Longer treatment for juvenile arthritis during remission does not reduce relapse rate

Apr 06, 2010

For patients with juvenile idiopathic arthritis in remission, withdrawal of treatment with the drug methotrexate over 12 months vs. 6 months did not reduce the rate of relapse, according to a study in the April 7 issue of JAMA.

New therapies have improved the remission rate in chronic inflammatory disorders such as juvenile idiopathic (JIA; persistent or recurring inflammation of the joints similar to but beginning at or before age 16). "… physicians have to balance the risk of doing too little (e.g., withdrawing medication and provoking flares [relapses]) vs. the risk of doing too much (e.g., continuing medication despite a stable remission and thereby accepting the risk of adverse effects). While evidence-based advice for starting therapies in active disease is available, no controlled data exist to suggest the need for treatment continuation after remission is achieved," the authors write.

Dirk Foell, M.D., of the University of Muenster, Germany, and colleagues analyzed whether the duration of methotrexate therapy during clinical remission of JIA influences the rate of flares after withdrawal, and also examined whether patients at risk for a flare may be identified with use of the biomarker myeloid-related protein (MRP) 8 and MRP 14 (MRP8/14), which has been shown to be a marker of subclinical disease activity not detectable by laboratory tests. The included 364 patients (median [midpoint] age, 11.0 years) with JIA recruited in 61 centers from 29 countries between February 2005 and June 2006. Patients were included at first confirmation of clinical remission while continuing medication. At the time of therapy withdrawal, levels of MRP8/14 were determined.

Patients were randomly assigned to continue with methotrexate therapy for either 6 months (group 1 [n = 183]) or 12 months (group 2 [n = 181]) after the beginning of disease remission.

Analyses indicated within 24 months after the inclusion into the study in 98 of 183 patients (56.7 percent) in group 1 and 94 of 181(55.6 percent) in group 2. The median relapse-free interval after inclusion was 21 months in group 1 and 23 months in group 2. Median follow-up duration after inclusion was 34.2 and 34.3 months in groups 1 and 2, respectively. In the 297 patients who stopped therapy while in remission, 39.6 percent in group 1 and 39.5 percent in group 2 had a flare within 1 year.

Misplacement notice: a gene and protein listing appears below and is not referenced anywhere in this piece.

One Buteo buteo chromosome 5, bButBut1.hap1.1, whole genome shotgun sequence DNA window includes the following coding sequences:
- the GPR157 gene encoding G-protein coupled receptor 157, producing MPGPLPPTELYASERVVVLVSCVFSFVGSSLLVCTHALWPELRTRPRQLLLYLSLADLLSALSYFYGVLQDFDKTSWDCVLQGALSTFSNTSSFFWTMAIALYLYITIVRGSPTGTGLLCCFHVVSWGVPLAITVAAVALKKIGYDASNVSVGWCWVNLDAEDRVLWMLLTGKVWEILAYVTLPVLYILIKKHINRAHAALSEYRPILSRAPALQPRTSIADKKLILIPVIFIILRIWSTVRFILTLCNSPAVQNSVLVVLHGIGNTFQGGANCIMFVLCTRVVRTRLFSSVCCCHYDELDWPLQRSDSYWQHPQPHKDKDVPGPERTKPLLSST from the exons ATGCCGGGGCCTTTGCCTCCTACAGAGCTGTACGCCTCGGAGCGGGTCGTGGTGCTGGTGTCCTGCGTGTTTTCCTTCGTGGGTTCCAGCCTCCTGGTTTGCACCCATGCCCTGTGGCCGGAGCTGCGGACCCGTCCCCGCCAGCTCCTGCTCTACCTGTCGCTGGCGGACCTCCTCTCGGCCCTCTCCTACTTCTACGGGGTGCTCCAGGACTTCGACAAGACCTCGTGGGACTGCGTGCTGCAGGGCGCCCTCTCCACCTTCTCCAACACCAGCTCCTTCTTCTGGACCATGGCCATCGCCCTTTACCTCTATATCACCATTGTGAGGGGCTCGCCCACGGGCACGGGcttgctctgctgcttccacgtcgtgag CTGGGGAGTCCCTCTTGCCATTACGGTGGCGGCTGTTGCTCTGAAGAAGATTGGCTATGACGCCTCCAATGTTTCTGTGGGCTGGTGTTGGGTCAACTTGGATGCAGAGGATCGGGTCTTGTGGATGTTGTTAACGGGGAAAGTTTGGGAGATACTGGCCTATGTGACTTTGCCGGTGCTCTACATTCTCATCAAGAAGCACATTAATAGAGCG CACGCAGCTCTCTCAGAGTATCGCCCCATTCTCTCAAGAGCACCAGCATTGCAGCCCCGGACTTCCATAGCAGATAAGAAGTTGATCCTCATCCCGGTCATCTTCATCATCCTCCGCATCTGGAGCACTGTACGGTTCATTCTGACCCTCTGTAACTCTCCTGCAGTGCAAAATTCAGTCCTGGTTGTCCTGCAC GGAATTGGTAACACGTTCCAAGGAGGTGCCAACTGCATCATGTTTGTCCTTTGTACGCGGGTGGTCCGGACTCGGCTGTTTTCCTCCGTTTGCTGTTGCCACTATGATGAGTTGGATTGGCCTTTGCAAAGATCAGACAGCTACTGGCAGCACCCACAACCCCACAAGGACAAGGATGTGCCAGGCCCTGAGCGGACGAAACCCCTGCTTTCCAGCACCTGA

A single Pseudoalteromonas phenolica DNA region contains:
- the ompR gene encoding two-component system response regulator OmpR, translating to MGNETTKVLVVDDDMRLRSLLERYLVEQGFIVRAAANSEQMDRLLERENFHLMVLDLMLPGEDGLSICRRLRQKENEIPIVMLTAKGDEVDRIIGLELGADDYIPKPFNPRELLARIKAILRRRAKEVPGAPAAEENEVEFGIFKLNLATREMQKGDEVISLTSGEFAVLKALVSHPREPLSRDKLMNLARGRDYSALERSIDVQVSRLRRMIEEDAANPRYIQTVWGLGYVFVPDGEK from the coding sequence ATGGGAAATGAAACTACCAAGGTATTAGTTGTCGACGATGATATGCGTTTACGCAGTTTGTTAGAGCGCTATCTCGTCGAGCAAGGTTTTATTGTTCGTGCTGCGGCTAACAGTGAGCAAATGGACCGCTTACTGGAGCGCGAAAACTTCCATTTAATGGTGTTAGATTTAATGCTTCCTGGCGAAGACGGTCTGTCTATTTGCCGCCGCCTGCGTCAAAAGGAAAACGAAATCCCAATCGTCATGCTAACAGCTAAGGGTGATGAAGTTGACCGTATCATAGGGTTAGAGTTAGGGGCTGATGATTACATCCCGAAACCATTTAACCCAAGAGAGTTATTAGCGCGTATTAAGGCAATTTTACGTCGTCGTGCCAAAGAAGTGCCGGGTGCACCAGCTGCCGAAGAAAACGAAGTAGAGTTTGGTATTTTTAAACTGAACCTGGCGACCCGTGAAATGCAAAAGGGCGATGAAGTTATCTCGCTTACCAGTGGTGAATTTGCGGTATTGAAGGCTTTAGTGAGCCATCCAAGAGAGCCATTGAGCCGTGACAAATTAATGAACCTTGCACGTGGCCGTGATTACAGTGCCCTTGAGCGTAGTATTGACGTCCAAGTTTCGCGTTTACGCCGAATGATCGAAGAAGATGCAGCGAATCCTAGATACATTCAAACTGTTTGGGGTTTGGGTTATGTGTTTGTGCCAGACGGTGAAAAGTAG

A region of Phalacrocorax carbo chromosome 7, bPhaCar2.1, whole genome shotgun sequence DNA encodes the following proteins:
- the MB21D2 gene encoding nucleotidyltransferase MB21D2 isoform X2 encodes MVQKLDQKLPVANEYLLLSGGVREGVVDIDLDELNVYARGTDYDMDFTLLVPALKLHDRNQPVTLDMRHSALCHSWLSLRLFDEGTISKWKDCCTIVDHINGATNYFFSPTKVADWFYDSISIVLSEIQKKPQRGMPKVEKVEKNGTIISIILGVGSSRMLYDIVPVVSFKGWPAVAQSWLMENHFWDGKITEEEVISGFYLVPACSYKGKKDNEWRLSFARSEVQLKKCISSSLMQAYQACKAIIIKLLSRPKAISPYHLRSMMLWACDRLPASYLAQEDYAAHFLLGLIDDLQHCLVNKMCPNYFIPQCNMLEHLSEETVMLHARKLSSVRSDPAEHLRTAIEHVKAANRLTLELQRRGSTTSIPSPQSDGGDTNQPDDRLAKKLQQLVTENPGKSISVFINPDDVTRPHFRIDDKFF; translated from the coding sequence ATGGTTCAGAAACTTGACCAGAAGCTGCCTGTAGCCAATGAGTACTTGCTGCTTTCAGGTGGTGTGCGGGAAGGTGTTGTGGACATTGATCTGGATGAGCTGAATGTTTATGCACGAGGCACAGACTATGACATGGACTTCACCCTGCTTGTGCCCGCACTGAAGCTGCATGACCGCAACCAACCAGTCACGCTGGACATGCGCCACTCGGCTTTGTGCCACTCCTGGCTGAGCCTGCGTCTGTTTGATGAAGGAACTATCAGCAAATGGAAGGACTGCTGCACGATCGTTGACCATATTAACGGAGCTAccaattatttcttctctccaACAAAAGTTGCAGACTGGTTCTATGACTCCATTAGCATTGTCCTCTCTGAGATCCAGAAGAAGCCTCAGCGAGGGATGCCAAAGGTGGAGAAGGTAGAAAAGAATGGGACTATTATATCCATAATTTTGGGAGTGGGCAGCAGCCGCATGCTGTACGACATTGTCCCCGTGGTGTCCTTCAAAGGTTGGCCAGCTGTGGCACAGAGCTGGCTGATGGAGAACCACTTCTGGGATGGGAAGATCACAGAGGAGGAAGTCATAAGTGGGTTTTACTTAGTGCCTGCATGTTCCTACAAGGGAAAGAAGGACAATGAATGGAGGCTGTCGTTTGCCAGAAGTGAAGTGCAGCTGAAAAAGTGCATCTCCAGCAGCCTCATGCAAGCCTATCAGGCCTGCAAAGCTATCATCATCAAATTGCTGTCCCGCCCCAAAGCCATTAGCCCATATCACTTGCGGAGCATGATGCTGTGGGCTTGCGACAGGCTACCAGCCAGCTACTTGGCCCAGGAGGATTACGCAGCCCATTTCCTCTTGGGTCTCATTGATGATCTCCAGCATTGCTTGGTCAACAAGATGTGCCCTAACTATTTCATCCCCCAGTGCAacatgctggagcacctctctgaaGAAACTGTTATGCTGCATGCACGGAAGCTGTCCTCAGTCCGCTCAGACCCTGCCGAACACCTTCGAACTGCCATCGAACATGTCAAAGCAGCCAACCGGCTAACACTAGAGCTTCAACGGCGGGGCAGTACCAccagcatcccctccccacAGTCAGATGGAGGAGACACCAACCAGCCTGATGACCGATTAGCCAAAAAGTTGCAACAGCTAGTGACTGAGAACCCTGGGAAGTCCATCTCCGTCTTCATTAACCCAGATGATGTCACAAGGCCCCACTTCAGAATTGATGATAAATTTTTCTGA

"Levels of MRP8/14 during remission were significantly higher in patients who subsequently developed flares compared with patients maintaining stable remission. Low MRP8/14 levels indicated a low risk of flares within the next 3 months following the biomarker test," the authors write.

"These data indicate a need for the stratification of patients with chronic inflammatory diseases to ensure that the intensity of treatment is adjusted to the patients' individual needs."

The researchers add that it cannot be recommended that methotrexate therapy be continued in all patients for longer than 6 months after remission is induced.

Explore further: Sierra Leone faces criticism over Ebola shutdown

More information: JAMA. 2010;303[13]:1266-1273.

add to favorites email to friend print save as pdf

Related Stories

Drug helps brain tumor patients live longer

Jan 28, 2008

People who receive high doses of the chemotherapy drug methotrexate to treat a certain type of brain tumor appear to live longer than people receiving other treatments, according to research published in the January 29, 2008, ...

Gene mutation improves leukemia drug's effect

Jun 17, 2008

Gene mutations that make cells cancerous can sometimes also make them more sensitive to chemotherapy. A new study led by cancer researchers at Ohio State University shows that a mutation present in some cases of acute leukemia ...

Recommended for you

Sierra Leone reaches final day of Ebola lockdown

38 minutes ago

Frustrated residents complained of food shortages in some neighborhoods of Sierra Leone's capital on Sunday as the country reached the third and final day of a sweeping, unprecedented lockdown designed to ...

Sierra Leone faces criticism over Ebola shutdown

Sep 20, 2014

Sierra Leone began the second day of a 72-hour nationwide shutdown aimed at containing the spread of the deadly Ebola virus on Saturday amid criticism that the action was a poorly planned publicity stunt.

Presence of peers ups health workers' hand hygiene

Sep 19, 2014

(HealthDay)—The presence of other health care workers improves hand hygiene adherence, according to a study published in the October issue of Infection Control and Hospital Epidemiology.

Sierra Leone streets deserted as shutdown begins

Sep 19, 2014

Sierra Leone's normally chaotic capital resembled a ghost town on Friday as residents were confined to their homes for the start of a three-day lockdown aimed at halting the deadly Ebola epidemic.

User comments : 0